It is an additional object of the present invention to provide an improved floating underwater viewing platform which has positive steering and variable speed propulsion so that the user may navigate without swimming or peddling.

It is a furthr object of the present invention to provide an improved floating underwater viewing platform which utilizes electric propulsion from a battery and which has a direction indicator, battery status indicator, battery drain indicator, and/or underwater lighting, and/or combinations thereof.


The forgoing and other objects and advantages of the invention are obtained by providing an elongated flotation hull having a lighter than water filling four buoyancy, and preferably of a substantially rigid material. Propulsion is desirably provided by a submersible electric motor attached to the stern by a vertical rotatable steering shaft. The motor and steering shaft are actuated by a speed control means and steering handle respectively, located near the operator's hand positions. A rod or cable desirably extends from the steering handle to a lever, gear, or pulley on the rotatable steering shaft to change the angular position of the shaft and therefore the direction of propulsion of the motor. Pulling on or tilting the steering handle conveniently changes direction.

A transparent viewing window is provided in the hull located near the bow and preferably having a lens therein with at least one curved surface. A shade cowl extends generally from the bow toward the stern above the viewing window. The cowl has a generally U-shaped opening above the window for receiving the viewer's face. The legs of the U point toward the stern and are padded to provide a cushioned support for the viewer's face. The location of the cowl and U-shaped opening with respect to the viewing window is such that when the viewer's head is in place in the U, the viewing window is substantially completely shaded from overhead sun. The space between the cowl and the viewing window extends substantially across the width of the hull and is open toward the stern so that there is no interference with the viewer's breathing.

The speed and direction controls are desirable located laterally outboard of the viewing window between the cowl and the sides of the hull in positions which may be conveniently grasped by a prone viewer. The viewer's arm rest on the deck between the cowl and the sides of the hull for comfort and to avoid fatigue.

A sealable waterproof compartment is provided in the hull for receiving the battery to drive the electric propulsion motor. A waterproof light is conveniently provided on the lower portion of the hull for underwater illumination. It is desirable to provide a direction indicator, a battery status indicator, and/or a battery discharge indicator, and/or a combination thereof in or under the cowl where they may be easily observed by the viewer while prone. The speed control desirably has a spring return switch for varying the propulsion speed of the motor, such that when released by the operator it returns automatically to the off position. A reversing switch is conveniently provided for switching the propulsion motor from forward to reverse.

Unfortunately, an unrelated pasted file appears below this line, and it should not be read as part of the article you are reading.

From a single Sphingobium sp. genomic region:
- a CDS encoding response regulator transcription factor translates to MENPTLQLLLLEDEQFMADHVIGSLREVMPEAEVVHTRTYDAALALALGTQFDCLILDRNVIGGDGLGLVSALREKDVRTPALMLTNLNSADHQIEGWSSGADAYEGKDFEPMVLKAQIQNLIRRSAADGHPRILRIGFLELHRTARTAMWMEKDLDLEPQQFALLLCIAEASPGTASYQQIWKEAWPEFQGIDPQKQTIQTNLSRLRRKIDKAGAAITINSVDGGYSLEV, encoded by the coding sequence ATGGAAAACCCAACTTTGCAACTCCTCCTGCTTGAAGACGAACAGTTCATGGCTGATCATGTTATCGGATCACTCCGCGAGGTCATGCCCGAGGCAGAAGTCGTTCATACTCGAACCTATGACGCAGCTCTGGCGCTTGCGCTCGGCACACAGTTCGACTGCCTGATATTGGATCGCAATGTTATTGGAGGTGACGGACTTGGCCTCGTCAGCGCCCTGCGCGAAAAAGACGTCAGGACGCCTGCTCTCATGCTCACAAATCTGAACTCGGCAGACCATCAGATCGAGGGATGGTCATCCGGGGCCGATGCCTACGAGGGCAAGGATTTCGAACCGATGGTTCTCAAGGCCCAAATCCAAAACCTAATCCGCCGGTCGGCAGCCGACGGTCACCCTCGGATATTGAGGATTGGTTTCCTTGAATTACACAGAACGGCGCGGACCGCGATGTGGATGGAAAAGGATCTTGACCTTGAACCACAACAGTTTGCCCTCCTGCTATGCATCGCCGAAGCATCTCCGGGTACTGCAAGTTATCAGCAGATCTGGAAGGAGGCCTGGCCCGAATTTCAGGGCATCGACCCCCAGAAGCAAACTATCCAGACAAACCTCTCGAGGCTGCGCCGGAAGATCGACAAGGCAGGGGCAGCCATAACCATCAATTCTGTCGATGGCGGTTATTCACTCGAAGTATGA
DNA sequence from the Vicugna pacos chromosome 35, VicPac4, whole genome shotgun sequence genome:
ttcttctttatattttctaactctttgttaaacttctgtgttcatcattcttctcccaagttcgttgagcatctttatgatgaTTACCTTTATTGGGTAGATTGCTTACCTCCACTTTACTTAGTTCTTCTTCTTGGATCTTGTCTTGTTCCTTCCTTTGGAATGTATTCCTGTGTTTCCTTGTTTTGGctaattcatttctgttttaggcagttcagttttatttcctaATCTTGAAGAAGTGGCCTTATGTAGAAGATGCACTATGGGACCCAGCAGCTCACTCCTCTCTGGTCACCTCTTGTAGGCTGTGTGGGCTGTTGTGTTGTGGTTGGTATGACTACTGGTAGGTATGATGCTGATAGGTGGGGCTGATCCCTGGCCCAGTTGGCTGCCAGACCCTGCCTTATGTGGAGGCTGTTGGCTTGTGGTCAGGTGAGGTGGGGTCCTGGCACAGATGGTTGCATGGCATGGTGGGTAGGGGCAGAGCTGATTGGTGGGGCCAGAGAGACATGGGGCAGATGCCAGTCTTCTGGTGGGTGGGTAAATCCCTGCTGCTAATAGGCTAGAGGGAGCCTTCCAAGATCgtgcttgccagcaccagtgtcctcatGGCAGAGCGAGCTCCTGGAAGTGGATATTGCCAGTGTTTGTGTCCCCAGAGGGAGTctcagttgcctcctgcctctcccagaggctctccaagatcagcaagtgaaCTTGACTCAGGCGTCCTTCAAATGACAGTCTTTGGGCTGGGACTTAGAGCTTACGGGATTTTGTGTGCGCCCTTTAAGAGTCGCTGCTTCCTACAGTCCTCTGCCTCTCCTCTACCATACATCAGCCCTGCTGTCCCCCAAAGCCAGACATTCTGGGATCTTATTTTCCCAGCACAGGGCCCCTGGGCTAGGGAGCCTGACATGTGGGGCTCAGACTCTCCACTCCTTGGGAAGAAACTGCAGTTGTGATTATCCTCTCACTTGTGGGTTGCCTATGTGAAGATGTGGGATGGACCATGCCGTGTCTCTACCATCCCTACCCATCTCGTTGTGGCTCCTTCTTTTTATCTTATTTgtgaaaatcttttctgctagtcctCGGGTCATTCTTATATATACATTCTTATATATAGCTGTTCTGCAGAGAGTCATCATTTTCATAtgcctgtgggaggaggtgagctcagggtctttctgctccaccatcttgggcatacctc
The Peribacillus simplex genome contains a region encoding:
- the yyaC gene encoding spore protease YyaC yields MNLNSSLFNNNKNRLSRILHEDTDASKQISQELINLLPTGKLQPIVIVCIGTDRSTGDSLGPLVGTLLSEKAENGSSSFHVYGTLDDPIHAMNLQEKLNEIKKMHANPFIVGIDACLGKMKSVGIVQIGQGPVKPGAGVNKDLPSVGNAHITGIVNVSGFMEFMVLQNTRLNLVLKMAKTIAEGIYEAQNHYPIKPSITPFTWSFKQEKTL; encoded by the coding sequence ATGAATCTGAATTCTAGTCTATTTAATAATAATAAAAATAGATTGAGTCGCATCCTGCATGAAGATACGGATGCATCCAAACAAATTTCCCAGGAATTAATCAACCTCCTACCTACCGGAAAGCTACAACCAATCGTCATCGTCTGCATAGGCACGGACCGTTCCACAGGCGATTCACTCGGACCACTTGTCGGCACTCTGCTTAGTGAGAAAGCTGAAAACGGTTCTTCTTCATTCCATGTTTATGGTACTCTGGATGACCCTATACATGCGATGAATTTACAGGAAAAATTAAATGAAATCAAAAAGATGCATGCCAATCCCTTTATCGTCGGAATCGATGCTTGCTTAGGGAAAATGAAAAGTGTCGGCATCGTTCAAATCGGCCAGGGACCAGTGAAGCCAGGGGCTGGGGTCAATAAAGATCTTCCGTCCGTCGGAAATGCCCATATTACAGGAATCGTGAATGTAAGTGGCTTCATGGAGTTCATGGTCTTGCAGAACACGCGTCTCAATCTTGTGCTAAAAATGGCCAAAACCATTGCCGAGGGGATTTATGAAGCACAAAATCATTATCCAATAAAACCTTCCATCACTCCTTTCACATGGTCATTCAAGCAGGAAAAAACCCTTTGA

The invention will be more fully understood in terms of the drawings and description which follow.


FIG. 1 is a perspective view of the floating underwater viewing platform of the present invention;

FIG. 2 is a top view of the platform of FIG. 1;

FIG. 3 is a longitudinal central cross-sectional view of the platform of FIG. 1;

FIG. 4 is a transverse cross-sectional view of the platform of FIG. 1 through the viewing window region;

FIG. 5 is a bottom view of the platform of FIG. 1;

FIG. 6 is a cross-sectional view of the platform of FIG. 1 through the battery compartment region;

FIG. 7 is a cross-sectional view of the platform of FIG. 1 through the optional underwater light region;

FIG. 8 is a partial cross-sectional and cut-away view of a preferred embodiment of the sterring control mechanism of the platform of FIG. 1, wherein the cross-section in the left portion is rotated 90 degrees to the cross-section in the right portion;

FIG. 9 is a partial cross-sectional and cut-away view of a further embodiment of the steering handle at the left portion of FIG. 8; and

FIG. 10 is a rear elevation in simplified form of the platform of FIG. 1.


A perspective view of power driven underwater viewing platform 10 is shown in FIG. 1. Platform 10 comprises hull 12 with deck 14, bow 18, stern 20 and sides 16-17. FIG. 2 is a top view, FIG. 3 a longitudinal central cross-sectional view, FIG. 5 a bottom view, FIG. 10 a stern elevation view, and FIGS. 4, 6 and 7 are transverse cross-sectional views at various points along the length of viewing platform 10, as shown in FIG. 1. The construction and features of viewing platform 10 are best understood by considering these figures together.